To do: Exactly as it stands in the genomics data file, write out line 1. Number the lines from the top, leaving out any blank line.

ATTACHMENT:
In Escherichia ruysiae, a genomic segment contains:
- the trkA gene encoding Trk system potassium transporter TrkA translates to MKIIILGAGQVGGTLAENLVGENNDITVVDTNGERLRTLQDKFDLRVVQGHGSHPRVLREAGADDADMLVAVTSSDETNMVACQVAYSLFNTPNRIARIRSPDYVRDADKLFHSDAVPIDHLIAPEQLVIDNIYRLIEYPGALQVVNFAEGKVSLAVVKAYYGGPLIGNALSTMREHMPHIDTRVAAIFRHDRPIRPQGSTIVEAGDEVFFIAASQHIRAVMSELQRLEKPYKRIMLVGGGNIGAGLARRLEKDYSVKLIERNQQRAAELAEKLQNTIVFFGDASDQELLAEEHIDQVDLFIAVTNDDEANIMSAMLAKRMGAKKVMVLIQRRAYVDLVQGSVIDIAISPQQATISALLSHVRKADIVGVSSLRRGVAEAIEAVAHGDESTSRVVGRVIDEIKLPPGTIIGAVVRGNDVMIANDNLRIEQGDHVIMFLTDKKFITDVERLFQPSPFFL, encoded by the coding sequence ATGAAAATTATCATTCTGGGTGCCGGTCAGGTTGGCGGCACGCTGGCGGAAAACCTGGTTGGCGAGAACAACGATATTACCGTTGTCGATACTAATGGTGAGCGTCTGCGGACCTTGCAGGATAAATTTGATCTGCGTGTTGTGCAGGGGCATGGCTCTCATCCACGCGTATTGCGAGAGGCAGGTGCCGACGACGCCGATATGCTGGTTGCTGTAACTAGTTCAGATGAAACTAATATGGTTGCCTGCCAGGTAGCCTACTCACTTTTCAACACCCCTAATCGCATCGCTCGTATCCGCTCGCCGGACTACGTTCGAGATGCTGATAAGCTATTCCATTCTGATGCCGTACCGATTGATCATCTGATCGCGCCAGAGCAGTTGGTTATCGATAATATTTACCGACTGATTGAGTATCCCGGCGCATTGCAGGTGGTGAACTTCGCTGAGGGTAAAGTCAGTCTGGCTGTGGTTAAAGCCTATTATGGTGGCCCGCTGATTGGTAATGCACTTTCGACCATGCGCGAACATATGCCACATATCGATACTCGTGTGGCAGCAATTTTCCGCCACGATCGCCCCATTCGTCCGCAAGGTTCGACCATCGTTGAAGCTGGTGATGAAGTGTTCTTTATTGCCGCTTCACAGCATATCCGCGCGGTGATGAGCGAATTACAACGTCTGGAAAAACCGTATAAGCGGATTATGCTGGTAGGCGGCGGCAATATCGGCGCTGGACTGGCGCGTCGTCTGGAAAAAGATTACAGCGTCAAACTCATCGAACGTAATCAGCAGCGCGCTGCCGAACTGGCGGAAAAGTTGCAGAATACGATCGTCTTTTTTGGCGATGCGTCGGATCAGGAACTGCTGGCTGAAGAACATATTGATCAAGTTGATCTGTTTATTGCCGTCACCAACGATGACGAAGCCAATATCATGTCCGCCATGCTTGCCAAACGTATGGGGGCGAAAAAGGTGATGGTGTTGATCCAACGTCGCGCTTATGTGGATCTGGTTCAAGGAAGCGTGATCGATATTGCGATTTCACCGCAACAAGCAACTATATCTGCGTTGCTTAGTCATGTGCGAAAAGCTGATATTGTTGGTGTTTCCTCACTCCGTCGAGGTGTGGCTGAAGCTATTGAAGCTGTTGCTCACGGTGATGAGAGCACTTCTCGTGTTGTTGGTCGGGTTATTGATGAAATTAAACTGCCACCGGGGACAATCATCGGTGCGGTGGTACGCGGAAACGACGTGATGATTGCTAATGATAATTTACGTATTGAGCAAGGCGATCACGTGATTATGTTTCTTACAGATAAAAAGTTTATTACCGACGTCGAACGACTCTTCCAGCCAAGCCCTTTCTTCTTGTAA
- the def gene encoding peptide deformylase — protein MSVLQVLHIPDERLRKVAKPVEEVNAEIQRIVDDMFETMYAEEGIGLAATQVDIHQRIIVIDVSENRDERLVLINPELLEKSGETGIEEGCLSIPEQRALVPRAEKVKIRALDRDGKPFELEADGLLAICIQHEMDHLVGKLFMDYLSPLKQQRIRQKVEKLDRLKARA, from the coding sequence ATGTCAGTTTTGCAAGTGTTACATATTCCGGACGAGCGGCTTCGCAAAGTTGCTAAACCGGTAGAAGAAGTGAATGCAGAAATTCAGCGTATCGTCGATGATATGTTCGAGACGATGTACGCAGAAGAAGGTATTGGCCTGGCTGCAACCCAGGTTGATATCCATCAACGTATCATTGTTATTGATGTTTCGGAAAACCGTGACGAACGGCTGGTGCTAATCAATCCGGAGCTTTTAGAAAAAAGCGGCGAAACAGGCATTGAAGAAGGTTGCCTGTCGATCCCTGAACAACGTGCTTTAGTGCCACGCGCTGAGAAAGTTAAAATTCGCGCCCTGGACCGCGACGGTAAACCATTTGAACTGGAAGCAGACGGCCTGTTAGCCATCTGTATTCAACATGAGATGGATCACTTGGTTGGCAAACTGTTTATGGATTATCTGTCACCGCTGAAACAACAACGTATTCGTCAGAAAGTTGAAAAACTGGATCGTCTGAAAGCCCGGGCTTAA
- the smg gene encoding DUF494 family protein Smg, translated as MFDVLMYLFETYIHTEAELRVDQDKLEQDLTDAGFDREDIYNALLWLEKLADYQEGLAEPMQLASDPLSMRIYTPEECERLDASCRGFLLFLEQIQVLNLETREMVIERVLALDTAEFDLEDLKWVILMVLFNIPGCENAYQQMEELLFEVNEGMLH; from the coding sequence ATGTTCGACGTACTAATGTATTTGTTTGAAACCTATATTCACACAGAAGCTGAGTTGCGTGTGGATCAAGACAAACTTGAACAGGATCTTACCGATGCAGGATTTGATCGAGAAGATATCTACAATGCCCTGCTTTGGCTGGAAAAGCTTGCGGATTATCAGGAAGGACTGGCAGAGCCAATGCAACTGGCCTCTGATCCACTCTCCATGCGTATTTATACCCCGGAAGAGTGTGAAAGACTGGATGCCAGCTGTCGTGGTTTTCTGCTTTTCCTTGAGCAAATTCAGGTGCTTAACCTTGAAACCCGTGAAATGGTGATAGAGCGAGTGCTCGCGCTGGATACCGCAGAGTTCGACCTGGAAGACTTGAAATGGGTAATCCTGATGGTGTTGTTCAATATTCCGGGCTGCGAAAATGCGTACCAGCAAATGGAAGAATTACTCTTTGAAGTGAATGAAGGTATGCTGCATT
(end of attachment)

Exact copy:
In Escherichia ruysiae, a genomic segment contains: